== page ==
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The 4 stages of preparing remote sessions

Up until 2020, working remotely was commonplace for those, such as myself, who work in a distributed setup: my team and stakeholders are scattered across the globe and although we were all aligned on the hurdles and problems we face while trying to make remote work, it doesn’t mean it was always easy. 

If you happen to be a newcomer to this way of working—especially due to the work-related changes triggered by the pandemic—the approach of interacting exclusively through a screen can seem daunting and overwhelming. You’re most likely either waiting for “normal” to return or you’re accepting the “new normal” and actively trying to adapt. In my opinion, you’ll eventually have to adapt: at ThoughtWorks we see the current changes impacting our industry in the long run. 


4 stages of preparing remote sessions
 
This article shares recommendations learned the hard way while working on distributed teams. They’re intended to be easy to implement, hopefully making your adaptation to remote work less stressful. I’ve split them into four parts: preparing, kickstarting, running and closing a session.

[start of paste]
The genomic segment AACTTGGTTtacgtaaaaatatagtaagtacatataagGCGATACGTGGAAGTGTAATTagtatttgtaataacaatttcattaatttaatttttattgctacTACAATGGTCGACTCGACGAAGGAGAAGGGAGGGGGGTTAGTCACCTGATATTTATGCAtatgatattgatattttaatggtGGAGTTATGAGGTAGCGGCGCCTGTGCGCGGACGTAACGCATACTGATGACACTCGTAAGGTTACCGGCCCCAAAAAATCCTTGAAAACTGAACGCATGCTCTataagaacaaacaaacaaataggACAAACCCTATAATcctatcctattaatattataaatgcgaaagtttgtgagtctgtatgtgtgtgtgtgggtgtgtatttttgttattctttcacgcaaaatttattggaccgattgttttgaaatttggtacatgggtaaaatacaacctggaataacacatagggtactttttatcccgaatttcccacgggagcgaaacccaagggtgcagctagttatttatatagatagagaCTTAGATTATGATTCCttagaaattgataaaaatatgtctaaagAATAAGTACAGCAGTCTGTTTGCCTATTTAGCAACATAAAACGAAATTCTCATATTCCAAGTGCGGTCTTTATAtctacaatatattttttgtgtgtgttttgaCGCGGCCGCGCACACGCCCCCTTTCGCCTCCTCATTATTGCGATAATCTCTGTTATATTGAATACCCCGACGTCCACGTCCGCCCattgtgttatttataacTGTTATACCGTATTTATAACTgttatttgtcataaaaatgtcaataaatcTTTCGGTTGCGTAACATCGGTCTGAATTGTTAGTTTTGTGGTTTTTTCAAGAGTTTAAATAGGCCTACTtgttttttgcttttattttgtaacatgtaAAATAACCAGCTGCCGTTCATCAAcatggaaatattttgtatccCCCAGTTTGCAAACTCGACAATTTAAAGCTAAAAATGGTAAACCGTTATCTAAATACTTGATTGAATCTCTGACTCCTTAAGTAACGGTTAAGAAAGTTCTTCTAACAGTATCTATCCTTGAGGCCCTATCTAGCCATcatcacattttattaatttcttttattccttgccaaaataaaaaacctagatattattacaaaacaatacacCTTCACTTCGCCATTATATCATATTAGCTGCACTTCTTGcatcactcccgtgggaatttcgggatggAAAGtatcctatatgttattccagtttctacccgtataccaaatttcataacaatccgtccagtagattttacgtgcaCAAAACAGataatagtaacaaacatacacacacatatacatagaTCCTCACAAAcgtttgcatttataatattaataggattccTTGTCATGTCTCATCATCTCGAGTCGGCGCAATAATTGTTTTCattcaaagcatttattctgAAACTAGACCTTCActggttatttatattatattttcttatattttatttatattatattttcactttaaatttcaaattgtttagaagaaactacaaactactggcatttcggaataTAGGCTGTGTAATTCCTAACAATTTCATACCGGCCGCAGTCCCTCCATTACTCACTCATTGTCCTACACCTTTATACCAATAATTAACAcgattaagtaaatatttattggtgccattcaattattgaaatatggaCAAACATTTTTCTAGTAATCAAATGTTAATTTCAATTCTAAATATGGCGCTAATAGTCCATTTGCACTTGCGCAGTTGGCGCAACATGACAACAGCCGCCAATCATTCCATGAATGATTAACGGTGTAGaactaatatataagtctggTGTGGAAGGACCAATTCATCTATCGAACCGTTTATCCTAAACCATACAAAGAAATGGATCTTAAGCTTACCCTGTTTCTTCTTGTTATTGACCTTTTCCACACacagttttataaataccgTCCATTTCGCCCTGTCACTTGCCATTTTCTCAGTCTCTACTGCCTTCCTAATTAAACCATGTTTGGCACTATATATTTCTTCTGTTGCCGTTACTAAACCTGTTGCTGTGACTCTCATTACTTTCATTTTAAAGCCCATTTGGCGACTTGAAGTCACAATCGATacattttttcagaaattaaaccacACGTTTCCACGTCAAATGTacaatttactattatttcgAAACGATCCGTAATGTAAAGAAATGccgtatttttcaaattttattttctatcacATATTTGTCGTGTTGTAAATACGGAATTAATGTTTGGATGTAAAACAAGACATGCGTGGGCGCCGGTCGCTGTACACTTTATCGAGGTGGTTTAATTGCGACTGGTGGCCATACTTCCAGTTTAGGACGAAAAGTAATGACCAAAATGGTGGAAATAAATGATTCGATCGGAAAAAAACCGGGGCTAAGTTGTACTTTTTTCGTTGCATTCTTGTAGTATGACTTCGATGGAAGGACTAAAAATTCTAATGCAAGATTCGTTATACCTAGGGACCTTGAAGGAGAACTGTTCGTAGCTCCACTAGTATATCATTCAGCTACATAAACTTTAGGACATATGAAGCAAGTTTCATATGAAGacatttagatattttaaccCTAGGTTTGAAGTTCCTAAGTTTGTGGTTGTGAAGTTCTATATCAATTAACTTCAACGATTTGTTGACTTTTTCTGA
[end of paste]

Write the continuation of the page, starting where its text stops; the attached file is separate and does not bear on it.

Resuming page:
Note: I use Zoom and Mural for my remote sessions, so this advice focuses on those tools. Similar features may exist with other tools and advice is generally still applicable.

1. Preparing the session. The first step of running a remote session is to decide on what type of meeting you will have. The suggestions below are helpful for many different types of sessions, but especially for those that should be more interactive. As previously mentioned, we’ll be using Zoom here, so go to your profile and make sure that the below settings are properly set up. These preferences will be found both in the meeting room preferences page or at your Zoom user profile page. Keep in mind that only the owner and co-hosts are allowed to edit meetings.